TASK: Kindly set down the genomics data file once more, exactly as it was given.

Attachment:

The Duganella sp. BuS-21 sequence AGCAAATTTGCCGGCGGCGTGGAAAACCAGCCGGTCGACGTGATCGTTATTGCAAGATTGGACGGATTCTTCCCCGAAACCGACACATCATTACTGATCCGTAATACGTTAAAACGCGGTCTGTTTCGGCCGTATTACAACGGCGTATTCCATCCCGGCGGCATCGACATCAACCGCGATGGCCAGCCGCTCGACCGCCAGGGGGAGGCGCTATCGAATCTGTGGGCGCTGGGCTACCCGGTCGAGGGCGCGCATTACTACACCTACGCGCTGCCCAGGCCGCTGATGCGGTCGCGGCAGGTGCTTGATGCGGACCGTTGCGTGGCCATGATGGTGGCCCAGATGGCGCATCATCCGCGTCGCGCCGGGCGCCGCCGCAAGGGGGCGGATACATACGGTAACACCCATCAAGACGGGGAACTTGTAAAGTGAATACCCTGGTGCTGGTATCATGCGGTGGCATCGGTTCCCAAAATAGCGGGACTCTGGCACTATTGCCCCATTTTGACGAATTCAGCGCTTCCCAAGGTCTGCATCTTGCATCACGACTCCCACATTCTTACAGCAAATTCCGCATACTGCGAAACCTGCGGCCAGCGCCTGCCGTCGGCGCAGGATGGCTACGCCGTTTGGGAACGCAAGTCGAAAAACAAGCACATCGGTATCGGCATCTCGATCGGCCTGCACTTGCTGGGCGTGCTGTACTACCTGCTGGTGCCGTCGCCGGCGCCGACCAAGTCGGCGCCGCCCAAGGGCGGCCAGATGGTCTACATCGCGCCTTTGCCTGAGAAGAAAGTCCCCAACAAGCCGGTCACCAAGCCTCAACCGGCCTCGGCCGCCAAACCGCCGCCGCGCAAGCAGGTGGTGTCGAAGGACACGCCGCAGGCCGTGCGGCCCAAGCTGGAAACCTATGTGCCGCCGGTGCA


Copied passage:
The Duganella sp. BuS-21 sequence AGCAAATTTGCCGGCGGCGTGGAAAACCAGCCGGTCGACGTGATCGTTATTGCAAGATTGGACGGATTCTTCCCCGAAACCGACACATCATTACTGATCCGTAATACGTTAAAACGCGGTCTGTTTCGGCCGTATTACAACGGCGTATTCCATCCCGGCGGCATCGACATCAACCGCGATGGCCAGCCGCTCGACCGCCAGGGGGAGGCGCTATCGAATCTGTGGGCGCTGGGCTACCCGGTCGAGGGCGCGCATTACTACACCTACGCGCTGCCCAGGCCGCTGATGCGGTCGCGGCAGGTGCTTGATGCGGACCGTTGCGTGGCCATGATGGTGGCCCAGATGGCGCATCATCCGCGTCGCGCCGGGCGCCGCCGCAAGGGGGCGGATACATACGGTAACACCCATCAAGACGGGGAACTTGTAAAGTGAATACCCTGGTGCTGGTATCATGCGGTGGCATCGGTTCCCAAAATAGCGGGACTCTGGCACTATTGCCCCATTTTGACGAATTCAGCGCTTCCCAAGGTCTGCATCTTGCATCACGACTCCCACATTCTTACAGCAAATTCCGCATACTGCGAAACCTGCGGCCAGCGCCTGCCGTCGGCGCAGGATGGCTACGCCGTTTGGGAACGCAAGTCGAAAAACAAGCACATCGGTATCGGCATCTCGATCGGCCTGCACTTGCTGGGCGTGCTGTACTACCTGCTGGTGCCGTCGCCGGCGCCGACCAAGTCGGCGCCGCCCAAGGGCGGCCAGATGGTCTACATCGCGCCTTTGCCTGAGAAGAAAGTCCCCAACAAGCCGGTCACCAAGCCTCAACCGGCCTCGGCCGCCAAACCGCCGCCGCGCAAGCAGGTGGTGTCGAAGGACACGCCGCAGGCCGTGCGGCCCAAGCTGGAAACCTATGTGCCGCCGGTGCA